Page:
beYogi was joined by Ann Swanson from Ann Swanson Wellness. We explored the science of yoga + Ann answers our viewers questions live!
The 8 Limbs of Yoga. It is important to adapt the yogic lifestyle to whatever works best for you. What we can’t forget no matter what is living your life in moderation (diet, exercising, minimizing alcohol, not smoking, and maintaining a healthy body overall). So the yogic lifestyle really does align with what research has shown is a healthy lifestyle.
Overall, yoga helps us to build this new capacity called Interoception. Basically it is your ability to listen to the signals of your body. (mindfulness) Interoception -> better lifestyle choices.
Yoga gives us tools we can use to induce the relaxation response. When a stressor comes about, you can use yogic breathing to help alleviate the increase in stress. When you elongate your exhales there is a little vibration in the back of your throat which sends signals to your brain telling it that you are safe. Then your brain sends signals down the Vagus nerve which leads to your heart and communicates that you are safe. This happens with every exhale you take.
Make sure you are breathing with your nose… Are you breathing with your nose right now? Remember to check in with yourself.
If the air goes up the nose there are extra pathways and natural filters that the air goes through. This process allows our nose to catch bad germs & pollution and also slow it down, dehumidify it, and prep it for the lungs, which the mouth cannot do.
Do a Neti! For a detailed instructions go to minute 44 in the webinar video.
We are social creatures as humans. Right now, the normal things we would do to be social are being cancelled, so it is important to find ways we can fill in the gaps. Small things can help like calling family members or friends to check in more often.
I have been trying to be flexible, but I don’t know how, what should I do to start enhancing my flexibility?
It depends on where you are tight. We tend to all be tight along the backsides of our bodies, so in your daily routine add some stretches in that focus on your neck, back, and back of the legs. A dynamic well rounded yoga practice will include all of these things: backbends, forward bends, twists, and side bends.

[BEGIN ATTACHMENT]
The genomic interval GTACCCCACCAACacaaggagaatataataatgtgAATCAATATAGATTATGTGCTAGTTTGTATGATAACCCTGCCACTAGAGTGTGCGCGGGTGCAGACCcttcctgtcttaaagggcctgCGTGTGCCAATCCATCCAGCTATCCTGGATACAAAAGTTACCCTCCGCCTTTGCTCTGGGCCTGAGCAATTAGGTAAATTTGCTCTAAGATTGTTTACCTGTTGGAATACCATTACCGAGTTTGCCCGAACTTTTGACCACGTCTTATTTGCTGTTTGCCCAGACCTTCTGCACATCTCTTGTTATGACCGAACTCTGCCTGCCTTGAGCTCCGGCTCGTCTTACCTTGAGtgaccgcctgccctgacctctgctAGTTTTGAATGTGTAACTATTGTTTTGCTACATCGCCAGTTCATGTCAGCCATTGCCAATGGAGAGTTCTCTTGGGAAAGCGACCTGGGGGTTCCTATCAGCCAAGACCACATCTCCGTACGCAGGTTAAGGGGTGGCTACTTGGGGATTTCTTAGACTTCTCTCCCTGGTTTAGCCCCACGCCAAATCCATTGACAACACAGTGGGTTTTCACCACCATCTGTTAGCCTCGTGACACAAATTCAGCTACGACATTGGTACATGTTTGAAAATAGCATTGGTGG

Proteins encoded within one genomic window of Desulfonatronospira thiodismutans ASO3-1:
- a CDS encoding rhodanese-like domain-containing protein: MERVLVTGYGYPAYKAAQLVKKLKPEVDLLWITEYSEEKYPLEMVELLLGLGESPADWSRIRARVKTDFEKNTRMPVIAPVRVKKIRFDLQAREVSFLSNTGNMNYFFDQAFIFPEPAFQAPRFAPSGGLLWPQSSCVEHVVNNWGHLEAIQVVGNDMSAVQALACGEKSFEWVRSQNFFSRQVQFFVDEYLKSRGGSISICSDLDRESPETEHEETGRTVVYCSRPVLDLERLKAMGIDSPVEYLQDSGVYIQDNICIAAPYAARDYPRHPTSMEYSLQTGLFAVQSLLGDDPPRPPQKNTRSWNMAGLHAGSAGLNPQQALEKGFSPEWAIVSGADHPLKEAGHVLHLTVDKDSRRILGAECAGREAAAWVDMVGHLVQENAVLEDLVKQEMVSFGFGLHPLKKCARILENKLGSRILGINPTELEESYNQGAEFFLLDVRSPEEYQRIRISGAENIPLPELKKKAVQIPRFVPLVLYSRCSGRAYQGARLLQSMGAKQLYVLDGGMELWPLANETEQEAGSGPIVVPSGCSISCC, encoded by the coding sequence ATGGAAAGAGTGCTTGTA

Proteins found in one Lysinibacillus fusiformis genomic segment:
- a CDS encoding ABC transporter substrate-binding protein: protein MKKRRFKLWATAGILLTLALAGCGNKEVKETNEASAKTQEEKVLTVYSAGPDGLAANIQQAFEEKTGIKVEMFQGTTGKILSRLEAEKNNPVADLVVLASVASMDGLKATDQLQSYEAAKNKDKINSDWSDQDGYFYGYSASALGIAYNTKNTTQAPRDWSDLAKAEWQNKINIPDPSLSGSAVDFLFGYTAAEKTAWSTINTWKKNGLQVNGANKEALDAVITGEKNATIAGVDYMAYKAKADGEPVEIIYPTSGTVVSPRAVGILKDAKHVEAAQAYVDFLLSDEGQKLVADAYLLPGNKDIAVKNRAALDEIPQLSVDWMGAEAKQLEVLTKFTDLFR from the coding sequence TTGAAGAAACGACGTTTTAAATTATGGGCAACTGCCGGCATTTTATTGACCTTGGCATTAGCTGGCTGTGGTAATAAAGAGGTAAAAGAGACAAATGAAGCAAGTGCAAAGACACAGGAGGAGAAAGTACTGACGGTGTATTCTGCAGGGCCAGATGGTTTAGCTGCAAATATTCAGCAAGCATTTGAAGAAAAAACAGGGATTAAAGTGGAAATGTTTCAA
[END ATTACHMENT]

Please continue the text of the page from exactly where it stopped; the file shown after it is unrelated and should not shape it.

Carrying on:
How long should we do inversions to help with your immunity?
It depends on the person and their capacity. It also depends on the inversion. For example, if you have high blood pressure and move into a headstand it may make you feel dizzy and may make your heart work harder than needed. Try legs up the wall pose. Refer to video around minute 27.
During high intensity workouts for example running, is it better to close the mouth and breath through nose instead?
Try to breathe through your nose as much as possible. Your mouth is a backup system, so when you absolutely need to breathe through your mouth that is okay but understand that it is not filtering the air and it is not as efficient. Try inhaling through the nose and exhaling through your mouth when needed.
How does social support improve immunity?
When we have social support you are releasing endorphins, the feel good hormones. A big part of our immune system is balancing our neurochemistry as well as managing stress. You feel better when you connect with someone rather than if you are alone. In times when you are alone remind yourself that everyone is in this together.
Ann is a certified yoga therapist and author of Science of Yoga which is being translated to over 15 languages. She specializes in teaching accessible yoga and tai chi for arthritis and chronic pain, including in her telehealth practice. (Note: she was doing Zoom session for years before it became the thing to do recently due to lockdown.) With a Master of Science in yoga therapy and roots studying yoga in India and qi gong in China, Ann uniquely applies cutting-edge research to mind-body practices while striving to maintain the heart of the traditions. She loves speaking and writing about how yoga practices can transform health and wellbeing–based on the science.